By on February 13, 2019

Lexus unveiled a collaboration with Nike and designer John Elliot at New York Fashion Week, celebrating both human and automotive footwear. The finished piece, titled “Sole of the UX,” is scheduled to make additional appearances across the country later this year, touring with a matching pair of Nike AF1 shoes.

After conducting a bit of research, Elliott appears to be a fashion designer specializing in the least imaginative streetwear ever to enter mass production. His beige drawstring pants, which run about $200 USD, are probably the most creative item in his entire catalog. The brunt of his collection involves plain shirts and lots of faded denim.

While not hideous by any means, it’s devoid of any unique style. The articles of clothing Elliot specializes in are the kind of pieces you’d wear while running errands or relaxing at home. They just cost a lot more. However, as Elliot openly describes his take on fashion as intentionally “basic,” there’s little reason to get ultra salty over how so much of his fashion line resembles a high-quality burlap sack. Instead, let’s focus our collective ire on Lexus.

Last year, the brand tapped minimalist Pedro Henriques to cover half of a UX crossover in white paint and toss some black splotches on an LFA coupe. While we don’t have problems with art cars, Lexus’ offerings from 2018 were beyond bland. I placed their level of excitement and memorability somewhere between eating a bowl of dry cereal and ordering a package of socks online.

Unfortunately, the automaker’s creative aspirations don’t appear to have evolved and absolutely reek of corporate shenanigans. Elliott is probably most famous for working with Nike, specifically on the latest incarnation of its Air Force 1 sneakers. Despite the shoes looking like the prescription jobs my grandfather wore in 1990, they’ve become popular enough for some high level cross-branding with Lexus.

Ultimately, this just means a new set of shoe-inspired tires. Typically, this works backwards — with shoe companies delivering special edition footwear based on a specific automotive brands or models.

This time around, we got a shoe-based car instead of the usual car-based shoe. Maybe that’s not be the best way to explain the situation. The only thing that has really changed on the Lexus is the rubber, which does match the famous white Nikes right down to the swoosh. But it all feels so lazy. Save for Elliot’s own name on the rear doors and the completely white paint job, there’s nothing else to set this car apart from a standard Lexus UX — it even wears stock wheels.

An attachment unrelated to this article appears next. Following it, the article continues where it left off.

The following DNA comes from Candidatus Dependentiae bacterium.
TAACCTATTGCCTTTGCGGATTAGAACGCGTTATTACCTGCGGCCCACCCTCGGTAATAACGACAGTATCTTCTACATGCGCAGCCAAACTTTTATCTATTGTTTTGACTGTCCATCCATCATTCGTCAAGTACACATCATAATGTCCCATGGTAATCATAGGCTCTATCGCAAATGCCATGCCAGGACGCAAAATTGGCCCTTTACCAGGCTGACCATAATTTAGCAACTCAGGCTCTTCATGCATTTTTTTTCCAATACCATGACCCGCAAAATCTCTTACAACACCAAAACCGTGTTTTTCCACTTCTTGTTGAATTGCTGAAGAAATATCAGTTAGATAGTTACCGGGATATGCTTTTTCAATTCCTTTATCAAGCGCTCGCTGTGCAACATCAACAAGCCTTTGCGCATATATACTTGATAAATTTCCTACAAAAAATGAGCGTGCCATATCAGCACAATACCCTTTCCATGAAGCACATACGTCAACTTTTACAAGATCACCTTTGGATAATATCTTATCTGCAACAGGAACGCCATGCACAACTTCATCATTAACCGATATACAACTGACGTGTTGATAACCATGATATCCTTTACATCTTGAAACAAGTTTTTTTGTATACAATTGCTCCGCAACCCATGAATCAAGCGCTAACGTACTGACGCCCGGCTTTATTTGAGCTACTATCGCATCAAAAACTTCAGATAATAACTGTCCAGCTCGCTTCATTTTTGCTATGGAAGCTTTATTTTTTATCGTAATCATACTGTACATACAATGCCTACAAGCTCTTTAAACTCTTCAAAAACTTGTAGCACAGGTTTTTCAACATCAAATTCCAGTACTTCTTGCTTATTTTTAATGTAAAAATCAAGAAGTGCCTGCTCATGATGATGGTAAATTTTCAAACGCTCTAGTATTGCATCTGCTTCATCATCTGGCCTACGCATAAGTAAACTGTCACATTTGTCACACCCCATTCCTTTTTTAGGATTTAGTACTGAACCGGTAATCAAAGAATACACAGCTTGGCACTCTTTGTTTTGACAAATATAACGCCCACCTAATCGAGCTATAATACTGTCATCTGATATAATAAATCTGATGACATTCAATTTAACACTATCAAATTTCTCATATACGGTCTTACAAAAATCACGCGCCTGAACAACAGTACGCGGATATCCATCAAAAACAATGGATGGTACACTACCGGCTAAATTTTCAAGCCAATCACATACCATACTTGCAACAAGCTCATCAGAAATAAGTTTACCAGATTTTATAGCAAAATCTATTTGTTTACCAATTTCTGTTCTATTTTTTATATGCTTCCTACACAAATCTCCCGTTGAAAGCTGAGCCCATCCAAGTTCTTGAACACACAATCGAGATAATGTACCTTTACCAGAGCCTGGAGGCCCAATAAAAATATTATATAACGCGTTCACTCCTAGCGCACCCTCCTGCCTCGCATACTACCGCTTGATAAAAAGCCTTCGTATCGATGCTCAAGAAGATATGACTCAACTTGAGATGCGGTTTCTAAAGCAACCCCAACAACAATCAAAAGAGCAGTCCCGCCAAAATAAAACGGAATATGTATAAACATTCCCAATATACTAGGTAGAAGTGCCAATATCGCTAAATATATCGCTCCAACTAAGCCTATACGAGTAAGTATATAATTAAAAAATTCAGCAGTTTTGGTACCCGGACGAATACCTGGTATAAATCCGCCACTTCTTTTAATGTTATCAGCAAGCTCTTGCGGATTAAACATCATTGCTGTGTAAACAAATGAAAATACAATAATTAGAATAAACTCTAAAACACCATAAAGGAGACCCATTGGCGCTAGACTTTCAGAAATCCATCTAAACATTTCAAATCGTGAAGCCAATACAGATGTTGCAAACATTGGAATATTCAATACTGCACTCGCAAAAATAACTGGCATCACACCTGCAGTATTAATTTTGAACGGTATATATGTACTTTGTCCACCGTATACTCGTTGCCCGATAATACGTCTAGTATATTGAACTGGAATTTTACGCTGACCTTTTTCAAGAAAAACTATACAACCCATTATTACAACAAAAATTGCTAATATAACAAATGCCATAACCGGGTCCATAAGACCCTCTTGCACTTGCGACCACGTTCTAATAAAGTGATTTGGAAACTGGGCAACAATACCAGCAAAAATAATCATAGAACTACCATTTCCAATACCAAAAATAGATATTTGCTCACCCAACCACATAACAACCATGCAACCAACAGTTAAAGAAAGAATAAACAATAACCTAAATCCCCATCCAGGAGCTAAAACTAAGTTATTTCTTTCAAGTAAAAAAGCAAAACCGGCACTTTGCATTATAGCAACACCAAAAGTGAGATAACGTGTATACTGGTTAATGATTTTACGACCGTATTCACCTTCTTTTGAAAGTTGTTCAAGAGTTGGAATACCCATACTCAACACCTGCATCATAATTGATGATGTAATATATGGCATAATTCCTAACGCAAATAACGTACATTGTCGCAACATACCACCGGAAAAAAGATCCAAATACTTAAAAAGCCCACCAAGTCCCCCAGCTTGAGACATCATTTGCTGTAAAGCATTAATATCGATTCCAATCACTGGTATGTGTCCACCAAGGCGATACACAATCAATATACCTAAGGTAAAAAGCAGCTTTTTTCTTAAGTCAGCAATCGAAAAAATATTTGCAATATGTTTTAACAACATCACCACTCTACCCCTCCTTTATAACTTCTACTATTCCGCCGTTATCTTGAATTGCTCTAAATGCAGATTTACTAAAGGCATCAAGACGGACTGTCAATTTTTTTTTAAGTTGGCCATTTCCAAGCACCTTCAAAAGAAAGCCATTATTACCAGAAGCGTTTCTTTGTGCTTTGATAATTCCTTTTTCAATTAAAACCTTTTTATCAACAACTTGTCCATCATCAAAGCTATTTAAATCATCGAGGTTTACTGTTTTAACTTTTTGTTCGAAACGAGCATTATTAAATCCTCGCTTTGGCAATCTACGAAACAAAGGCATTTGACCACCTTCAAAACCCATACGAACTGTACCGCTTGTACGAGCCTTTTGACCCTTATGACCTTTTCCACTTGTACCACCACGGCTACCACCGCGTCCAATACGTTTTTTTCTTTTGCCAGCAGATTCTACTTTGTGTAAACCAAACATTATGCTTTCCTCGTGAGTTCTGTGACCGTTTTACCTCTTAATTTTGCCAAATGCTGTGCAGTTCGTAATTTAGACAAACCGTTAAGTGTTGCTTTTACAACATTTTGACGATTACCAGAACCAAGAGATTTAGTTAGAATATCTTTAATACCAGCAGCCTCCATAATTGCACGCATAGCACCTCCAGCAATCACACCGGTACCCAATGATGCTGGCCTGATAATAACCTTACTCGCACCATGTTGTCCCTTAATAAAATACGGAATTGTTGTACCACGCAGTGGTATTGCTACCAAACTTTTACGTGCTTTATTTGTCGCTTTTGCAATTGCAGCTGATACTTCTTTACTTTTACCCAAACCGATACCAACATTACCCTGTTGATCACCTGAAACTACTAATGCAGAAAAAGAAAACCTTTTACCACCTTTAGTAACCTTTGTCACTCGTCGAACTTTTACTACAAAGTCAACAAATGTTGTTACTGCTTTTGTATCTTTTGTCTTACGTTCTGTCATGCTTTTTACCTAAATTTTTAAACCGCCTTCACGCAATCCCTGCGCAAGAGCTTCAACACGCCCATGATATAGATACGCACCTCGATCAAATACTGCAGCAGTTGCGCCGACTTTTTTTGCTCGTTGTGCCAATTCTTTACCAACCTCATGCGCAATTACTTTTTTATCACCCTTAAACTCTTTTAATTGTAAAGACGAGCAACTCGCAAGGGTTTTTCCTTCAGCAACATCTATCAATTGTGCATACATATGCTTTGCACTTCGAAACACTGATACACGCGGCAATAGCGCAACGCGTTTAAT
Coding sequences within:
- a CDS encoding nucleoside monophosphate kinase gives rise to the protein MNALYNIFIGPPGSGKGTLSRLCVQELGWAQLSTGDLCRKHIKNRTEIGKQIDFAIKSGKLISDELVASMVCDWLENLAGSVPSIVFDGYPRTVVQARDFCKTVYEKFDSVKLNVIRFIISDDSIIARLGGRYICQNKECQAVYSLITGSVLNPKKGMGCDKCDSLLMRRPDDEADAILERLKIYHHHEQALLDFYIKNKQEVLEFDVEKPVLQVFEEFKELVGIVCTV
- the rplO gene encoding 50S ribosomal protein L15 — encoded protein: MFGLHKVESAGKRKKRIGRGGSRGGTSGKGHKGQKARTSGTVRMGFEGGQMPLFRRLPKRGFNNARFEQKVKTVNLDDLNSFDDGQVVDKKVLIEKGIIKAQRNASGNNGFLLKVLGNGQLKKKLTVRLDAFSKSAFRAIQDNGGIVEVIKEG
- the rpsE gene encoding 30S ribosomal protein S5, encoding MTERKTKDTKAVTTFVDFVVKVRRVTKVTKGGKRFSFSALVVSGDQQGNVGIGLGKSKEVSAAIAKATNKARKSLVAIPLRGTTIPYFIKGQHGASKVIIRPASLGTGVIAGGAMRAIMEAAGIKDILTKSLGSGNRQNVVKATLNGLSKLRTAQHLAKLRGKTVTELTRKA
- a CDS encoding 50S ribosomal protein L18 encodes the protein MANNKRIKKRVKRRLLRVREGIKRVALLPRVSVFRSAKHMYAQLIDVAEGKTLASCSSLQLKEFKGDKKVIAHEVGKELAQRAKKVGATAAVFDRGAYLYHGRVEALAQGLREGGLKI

The most unpalatable aspect of this has precious little to do with design and everything to do with the clumsy attempt at cross-branding. Nike wanted to further promote the shoe, Lexus wanted to highlight the brand’s involvement, and John Elliot knew this would help raise awareness of his clothing line. You can almost hear the dull teleconference where this idea was pushed through as you gaze into the UX’s chalky rounds.

“We were excited to merge the streetwear narrative and design cues of our Air Force 1 with a brand like Lexus,” Elliot said at the unveiling. “We’re thankful they’ve allowed us to use this moment to celebrate the arts and to bring extra energy to our take on a classic … It’s fun to partner with brands that typically live outside the fashion community because it allows us to evolve and continue to push our own boundaries.”

We would like to congratulate Mr. Elliot for not forgetting to mention every key player involved in this utterly transparent business decision masquerading as art. But what the hell constitutes “the streetwear narrative?” At least Pedro Henriques cooked up a story about how his work with Lexus allowed for him to design a piece that says something about contemporary living.

On the upside, the Sole of the UX debut also included a charity auction benefiting Inner-City Arts in Los Angeles. As for the car, it’s effectively a mobile art installation aimed at promoting the companies involved to key demographics (young urbanites with extra cash). Lexus has no intention of selling its UX with white rubber and Nike isn’t going to start competing with Goodyear — not that you could safely drive on these tires if they did.

[Images: Lexus; John Elliot]

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